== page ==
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Sonic Blast Man
ソニックブラストマン
1990

   
Not really a video game as such, Sonic Blast Man is more of a tongue-in-cheek tribute to classic 'test your strength' fairground machines, presented as a spoof of japanese disaster movies and american super heroes.
The machine says it all: equipped with a large pressure pad and a boxing glove, all you have to do is insert a coin, select one of 5 different stages and unleash 3 punches.
Every B-move cliché is here: be it a low life street punk, mutant sea crab or asteroid heading for earth, only the power of your punch can save the day. Clearing a stage gets you a brief 'Thank You!' animation and... a game over screen.
That's it: there's no progression, no strategy, no nothing. You pay for the thrill and the simple pleasure of unleashing your own rendition of the 'Sonic Gigaton Punch!'. All a bit pointless you may think, but no - it's great fun.
Competing with friends, letting off steam after work, trying to impress a young lady after seeing a Leonardo DiCaprio movie... There can always be a very valid reason to drop a coin into a Sonic Blast Man machine and let rip.
The game's success saw a sequel named 'Real Puncher' appear in 1994, featuring a camera installed on the cabinet that takes pictures of players.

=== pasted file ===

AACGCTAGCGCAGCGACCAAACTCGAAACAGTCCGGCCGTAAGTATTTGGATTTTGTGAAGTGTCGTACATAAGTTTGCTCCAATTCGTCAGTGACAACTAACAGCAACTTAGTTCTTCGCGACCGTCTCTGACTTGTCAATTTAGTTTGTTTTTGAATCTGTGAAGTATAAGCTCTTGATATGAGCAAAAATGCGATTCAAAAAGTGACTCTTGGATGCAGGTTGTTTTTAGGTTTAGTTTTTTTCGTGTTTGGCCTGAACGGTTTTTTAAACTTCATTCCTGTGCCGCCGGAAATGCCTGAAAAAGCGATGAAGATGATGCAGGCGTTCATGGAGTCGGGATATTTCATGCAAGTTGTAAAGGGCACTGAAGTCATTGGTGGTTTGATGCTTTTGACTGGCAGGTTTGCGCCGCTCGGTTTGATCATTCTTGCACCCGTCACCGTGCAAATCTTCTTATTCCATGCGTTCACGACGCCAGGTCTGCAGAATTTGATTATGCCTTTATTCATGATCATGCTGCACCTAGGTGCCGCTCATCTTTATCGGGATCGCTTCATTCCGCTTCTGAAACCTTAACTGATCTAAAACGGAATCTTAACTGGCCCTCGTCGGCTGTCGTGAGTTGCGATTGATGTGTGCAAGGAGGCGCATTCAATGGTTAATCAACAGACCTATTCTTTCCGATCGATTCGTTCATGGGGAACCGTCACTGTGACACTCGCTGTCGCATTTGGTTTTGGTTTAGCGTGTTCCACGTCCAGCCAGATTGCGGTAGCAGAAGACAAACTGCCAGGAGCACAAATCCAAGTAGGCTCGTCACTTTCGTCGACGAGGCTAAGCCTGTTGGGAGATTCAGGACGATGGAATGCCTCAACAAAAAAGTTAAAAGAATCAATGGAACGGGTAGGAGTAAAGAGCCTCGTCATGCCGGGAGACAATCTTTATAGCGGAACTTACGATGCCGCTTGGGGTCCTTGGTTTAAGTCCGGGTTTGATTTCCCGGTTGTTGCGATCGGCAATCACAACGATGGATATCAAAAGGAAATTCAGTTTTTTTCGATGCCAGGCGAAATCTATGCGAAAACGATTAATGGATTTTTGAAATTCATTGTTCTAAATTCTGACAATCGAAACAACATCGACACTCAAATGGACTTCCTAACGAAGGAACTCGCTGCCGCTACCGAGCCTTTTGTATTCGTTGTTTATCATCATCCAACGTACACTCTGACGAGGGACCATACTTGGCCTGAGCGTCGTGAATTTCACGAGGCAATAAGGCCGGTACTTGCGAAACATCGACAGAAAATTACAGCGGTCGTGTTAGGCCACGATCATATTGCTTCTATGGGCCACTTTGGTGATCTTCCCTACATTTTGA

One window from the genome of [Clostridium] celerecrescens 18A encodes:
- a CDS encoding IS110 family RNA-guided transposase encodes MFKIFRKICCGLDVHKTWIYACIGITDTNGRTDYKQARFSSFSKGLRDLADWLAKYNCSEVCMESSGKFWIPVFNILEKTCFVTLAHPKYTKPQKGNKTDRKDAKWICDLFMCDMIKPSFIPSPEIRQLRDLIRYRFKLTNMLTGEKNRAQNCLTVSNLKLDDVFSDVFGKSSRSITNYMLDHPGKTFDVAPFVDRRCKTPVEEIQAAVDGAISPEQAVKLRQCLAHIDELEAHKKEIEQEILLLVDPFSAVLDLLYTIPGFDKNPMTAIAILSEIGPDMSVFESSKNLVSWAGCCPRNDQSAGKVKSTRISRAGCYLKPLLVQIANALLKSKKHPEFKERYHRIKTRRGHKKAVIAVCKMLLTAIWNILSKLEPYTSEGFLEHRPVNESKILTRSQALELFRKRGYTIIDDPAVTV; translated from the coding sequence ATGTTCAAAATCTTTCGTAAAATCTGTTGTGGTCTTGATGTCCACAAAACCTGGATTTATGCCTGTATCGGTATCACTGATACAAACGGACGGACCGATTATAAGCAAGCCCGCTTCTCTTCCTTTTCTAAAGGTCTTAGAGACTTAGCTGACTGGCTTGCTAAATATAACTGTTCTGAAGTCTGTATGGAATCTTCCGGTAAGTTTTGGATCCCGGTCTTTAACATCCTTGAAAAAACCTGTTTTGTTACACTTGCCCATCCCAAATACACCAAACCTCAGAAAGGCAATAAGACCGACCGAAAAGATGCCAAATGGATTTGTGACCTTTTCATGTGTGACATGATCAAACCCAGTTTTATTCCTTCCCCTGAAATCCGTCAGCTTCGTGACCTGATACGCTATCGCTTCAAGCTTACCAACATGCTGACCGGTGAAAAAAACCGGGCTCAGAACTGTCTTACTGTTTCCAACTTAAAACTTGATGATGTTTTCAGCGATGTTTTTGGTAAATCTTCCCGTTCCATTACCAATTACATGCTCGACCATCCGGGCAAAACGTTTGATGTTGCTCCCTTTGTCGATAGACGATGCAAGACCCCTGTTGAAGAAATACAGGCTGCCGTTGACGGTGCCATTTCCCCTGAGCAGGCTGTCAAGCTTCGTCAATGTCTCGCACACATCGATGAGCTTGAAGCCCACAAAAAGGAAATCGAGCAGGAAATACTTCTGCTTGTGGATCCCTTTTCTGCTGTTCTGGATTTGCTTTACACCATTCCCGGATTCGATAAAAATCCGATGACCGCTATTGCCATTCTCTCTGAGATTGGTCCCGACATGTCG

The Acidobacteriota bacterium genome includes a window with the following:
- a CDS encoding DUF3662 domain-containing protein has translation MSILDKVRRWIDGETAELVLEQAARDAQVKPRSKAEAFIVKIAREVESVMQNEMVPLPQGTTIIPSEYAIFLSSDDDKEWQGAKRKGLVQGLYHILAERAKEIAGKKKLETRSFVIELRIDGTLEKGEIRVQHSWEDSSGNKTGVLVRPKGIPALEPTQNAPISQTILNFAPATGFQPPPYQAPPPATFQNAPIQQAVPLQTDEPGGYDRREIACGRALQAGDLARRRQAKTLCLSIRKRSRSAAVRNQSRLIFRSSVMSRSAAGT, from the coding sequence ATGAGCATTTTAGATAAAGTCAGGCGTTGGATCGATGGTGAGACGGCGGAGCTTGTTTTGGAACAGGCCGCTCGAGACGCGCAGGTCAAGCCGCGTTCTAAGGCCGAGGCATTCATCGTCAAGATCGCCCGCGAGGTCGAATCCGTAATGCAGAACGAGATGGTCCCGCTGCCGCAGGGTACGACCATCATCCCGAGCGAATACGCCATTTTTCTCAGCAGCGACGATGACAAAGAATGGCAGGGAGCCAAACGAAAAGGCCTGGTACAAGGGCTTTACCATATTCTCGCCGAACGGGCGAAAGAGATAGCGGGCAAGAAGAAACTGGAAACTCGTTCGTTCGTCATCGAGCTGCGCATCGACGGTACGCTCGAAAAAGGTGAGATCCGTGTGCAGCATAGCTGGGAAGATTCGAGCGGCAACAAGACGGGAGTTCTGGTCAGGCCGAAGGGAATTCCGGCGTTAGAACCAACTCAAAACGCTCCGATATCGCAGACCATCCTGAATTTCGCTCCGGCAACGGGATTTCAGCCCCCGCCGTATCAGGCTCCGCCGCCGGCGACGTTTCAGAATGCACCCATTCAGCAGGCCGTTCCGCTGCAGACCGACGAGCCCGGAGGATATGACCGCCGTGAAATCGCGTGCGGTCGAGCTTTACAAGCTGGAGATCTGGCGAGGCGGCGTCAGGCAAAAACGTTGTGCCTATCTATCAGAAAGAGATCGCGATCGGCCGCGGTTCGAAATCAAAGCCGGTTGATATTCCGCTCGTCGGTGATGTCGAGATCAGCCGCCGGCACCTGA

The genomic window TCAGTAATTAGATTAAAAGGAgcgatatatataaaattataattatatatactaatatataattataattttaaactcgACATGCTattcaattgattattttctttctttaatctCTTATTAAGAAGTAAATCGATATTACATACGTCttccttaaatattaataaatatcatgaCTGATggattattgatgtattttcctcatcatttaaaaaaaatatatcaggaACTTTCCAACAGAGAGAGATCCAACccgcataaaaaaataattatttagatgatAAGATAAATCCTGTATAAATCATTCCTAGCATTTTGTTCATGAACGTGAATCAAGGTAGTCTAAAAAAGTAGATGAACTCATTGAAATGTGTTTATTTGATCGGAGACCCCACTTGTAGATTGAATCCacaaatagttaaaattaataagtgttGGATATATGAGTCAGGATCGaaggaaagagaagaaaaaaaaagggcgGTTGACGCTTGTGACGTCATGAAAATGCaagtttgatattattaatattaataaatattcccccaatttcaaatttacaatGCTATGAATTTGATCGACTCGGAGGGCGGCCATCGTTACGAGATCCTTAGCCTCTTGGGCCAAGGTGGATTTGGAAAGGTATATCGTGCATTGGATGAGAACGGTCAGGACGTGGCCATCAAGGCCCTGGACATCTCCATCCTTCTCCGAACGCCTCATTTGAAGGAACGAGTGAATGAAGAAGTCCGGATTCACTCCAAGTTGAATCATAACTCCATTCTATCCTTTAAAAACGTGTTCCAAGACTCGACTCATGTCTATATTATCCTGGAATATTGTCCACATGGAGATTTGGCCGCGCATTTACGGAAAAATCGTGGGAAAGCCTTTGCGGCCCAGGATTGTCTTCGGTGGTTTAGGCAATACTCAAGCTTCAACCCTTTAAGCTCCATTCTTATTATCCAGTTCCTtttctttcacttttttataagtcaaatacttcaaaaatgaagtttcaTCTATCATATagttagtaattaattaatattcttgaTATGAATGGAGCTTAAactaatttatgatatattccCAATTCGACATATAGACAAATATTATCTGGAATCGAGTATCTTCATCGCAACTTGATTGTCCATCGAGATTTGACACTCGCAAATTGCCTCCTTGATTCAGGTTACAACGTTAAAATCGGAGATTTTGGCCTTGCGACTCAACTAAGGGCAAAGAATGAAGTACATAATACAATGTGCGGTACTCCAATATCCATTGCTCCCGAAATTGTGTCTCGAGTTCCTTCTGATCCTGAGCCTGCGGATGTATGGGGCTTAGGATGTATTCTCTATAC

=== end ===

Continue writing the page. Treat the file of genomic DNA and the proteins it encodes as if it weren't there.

As you can imagine people had a lot 'fun' with the machine, causing themselves some serious injuries along the way. In March 1995 Taito America famously ended up paying $50,000 in damages to the U.S. Product Safety Commission, and withdraw a lot of machines.
The game's a classic, despite its dubious appeal. On one hand you have the deliciously corny art direction, and on the other one of the most distinctive arcade machines of all time. No 90s arcade was complete without a Sonic Blast Man machine clattering away in the background.

Rating:
 

 
 
 


 
Sonic Blast Man
ソニックブラストマン
SUPER FAMICOM
DETAILS
Format Super Famicom
Released 25 Sep 1992
Publisher Taito
Product ID SHVC-SK
Size (cm) 19 x 10.5 x 3
Weight (kg) 0.16
PRICE
STATUS
Taito's smash hit arcade game (sic) comes home in the form of an arcade action game; very much inspired by the SFC Final Fight (1989).
The arcade's events are included as bonus games between stages.

Standard SFC cardboard packaging, 8Mbit cartridge, colour booklet.

 



'Sonic Blast Man' and 'Taito' are registered trademarks of Taito Corporation
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